SCOTCH PLAINS/FANWOOD, NJ -- On Martin Luther King Day, Monday, Jan. 19, 2015, the Scotch Plains Public and Fanwood Memorial libraries, along with Social Justice Matters, will present two programs at the Scotch Plains Public Library.

At 1:00 pm, Dr. Larry Leverett will speak about Inequality in Education. After a short break for refreshments, the public is invited to continue participation at 3:00 pm, with How Did We Get to Today? Awareness, Acknowledgement & Advancement: A Conversation with Dr. Linda Caldwell Epps and Bishop Kelvin C. Brooks. At this first of a three-part discussion series to be held at both libraries, community members are invited to come together to explore awareness of current issues of race and civil rights through their parallels and connections to historical events. Dr. Leverett, Rabbi Joel Abraham, and Hon. Leland McGee of Social Justice Matters will join Dr. Caldwell Epps and Bishop Kelvin C. Brooks to help facilitate discussion.

Two more discussions will follow:

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Acknowledgement – Wednesday, Feb. 25 at 7:00 p.m. at Fanwood Memorial Library. Dr. Caldwell Epps will speak about New Jersey's "questionable history" on race relations, and the North's often-overlooked record on the same. This presentation would deal with current events -- what they say about the state of civil rights in America and how far we have come as a nation. The past will be acknowledged, and participants will address the question of "what does all that have to do with today?”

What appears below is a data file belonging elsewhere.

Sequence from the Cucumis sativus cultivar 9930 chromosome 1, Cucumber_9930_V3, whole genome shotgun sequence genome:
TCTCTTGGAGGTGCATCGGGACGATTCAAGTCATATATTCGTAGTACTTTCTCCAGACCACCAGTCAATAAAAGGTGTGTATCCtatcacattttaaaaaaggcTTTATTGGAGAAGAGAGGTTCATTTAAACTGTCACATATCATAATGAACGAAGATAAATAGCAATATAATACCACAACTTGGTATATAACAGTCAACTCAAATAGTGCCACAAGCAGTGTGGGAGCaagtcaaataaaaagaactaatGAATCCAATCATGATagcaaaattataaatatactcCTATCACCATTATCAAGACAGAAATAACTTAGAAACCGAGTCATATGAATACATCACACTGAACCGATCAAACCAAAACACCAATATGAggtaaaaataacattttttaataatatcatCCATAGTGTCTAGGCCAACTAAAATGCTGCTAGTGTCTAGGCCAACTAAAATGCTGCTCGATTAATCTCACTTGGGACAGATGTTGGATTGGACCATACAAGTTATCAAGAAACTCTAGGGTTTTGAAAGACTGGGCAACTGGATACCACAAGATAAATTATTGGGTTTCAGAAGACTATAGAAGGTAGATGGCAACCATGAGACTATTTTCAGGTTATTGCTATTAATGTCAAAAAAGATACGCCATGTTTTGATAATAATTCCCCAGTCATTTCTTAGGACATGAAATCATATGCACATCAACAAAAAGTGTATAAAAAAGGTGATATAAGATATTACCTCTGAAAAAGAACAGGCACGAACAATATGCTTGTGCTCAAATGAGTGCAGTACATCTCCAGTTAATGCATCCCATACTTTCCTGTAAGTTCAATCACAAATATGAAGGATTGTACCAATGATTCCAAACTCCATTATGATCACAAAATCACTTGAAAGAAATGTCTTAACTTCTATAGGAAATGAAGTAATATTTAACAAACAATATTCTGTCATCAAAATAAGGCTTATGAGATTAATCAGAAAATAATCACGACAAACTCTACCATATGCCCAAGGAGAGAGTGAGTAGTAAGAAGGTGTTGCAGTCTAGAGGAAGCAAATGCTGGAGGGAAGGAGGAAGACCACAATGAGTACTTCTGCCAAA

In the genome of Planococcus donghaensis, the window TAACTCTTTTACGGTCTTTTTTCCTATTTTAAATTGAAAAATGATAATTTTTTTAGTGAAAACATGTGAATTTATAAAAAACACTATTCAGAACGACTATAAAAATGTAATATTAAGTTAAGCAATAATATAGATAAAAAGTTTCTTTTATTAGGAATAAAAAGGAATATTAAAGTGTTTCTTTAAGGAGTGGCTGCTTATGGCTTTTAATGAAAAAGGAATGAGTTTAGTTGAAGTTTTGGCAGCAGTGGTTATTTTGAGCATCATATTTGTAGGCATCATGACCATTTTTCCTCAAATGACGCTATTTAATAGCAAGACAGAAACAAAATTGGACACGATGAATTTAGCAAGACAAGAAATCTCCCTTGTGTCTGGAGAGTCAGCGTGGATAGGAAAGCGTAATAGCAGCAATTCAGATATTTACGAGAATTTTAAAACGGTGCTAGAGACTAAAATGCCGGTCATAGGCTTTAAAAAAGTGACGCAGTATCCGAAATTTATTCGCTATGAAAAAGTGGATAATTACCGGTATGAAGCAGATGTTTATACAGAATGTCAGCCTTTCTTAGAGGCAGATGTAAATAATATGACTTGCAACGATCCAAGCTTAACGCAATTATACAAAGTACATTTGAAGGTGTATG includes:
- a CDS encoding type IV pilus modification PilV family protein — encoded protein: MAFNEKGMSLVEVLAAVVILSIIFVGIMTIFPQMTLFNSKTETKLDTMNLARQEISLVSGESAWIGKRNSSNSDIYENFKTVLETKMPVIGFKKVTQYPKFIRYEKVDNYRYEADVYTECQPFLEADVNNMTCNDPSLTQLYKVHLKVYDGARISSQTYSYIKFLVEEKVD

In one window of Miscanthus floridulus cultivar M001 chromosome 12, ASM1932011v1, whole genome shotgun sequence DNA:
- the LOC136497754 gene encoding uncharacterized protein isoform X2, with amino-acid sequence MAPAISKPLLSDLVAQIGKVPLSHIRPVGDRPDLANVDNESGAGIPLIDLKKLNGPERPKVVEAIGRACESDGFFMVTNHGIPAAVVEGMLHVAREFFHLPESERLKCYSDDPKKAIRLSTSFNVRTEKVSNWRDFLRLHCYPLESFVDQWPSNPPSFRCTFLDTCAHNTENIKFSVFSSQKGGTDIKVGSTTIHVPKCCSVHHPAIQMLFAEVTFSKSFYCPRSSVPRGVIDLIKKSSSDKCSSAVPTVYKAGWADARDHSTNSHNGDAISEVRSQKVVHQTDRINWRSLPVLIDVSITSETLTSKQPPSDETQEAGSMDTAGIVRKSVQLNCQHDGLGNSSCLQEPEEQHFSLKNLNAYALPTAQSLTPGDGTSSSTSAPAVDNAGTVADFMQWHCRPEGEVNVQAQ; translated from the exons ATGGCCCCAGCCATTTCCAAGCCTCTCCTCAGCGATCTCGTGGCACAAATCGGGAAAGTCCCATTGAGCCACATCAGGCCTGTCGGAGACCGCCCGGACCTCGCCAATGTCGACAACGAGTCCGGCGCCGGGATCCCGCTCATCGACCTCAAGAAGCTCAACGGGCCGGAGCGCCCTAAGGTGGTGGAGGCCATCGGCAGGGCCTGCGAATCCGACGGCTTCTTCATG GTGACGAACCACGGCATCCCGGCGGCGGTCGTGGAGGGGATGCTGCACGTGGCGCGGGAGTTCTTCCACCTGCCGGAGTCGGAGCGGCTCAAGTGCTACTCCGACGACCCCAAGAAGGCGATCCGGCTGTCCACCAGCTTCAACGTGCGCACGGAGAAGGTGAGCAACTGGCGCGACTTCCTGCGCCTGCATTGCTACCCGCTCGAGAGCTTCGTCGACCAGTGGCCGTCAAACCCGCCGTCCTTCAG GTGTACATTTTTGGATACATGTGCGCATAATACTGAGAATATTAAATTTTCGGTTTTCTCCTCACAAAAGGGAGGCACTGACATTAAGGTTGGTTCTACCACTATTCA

Advancement – Thursday, April 23 at 7:00 p,m, at Scotch Plains Public Library. Once we have established what civil rights has looked like over the centuries, as well as the present day struggles, this final part of the program is geared toward discussion of ways that citizens can make their voices heard to effect the changes they desire.

To register for the discussions or any Created Equal programs, phone either library: 908.322.6400 (Fanwood) or 908.322.5007 (Scotch Plains), email or register online at The Scotch Plains Library is located at 1927 Bartle Avenue, one block from Park Avenue in the center of town.

Created Equal: America’s Civil Rights is made possible through a major grant from the National Endowment for the Humanities, as part of its Bridging Cultures initiative, in partnership with the Gilder Lehrman Institute of American History.

Our libraries' series is supported in part by the Friends groups of both the Fanwood Memorial Library and the Scotch Plains Public Library.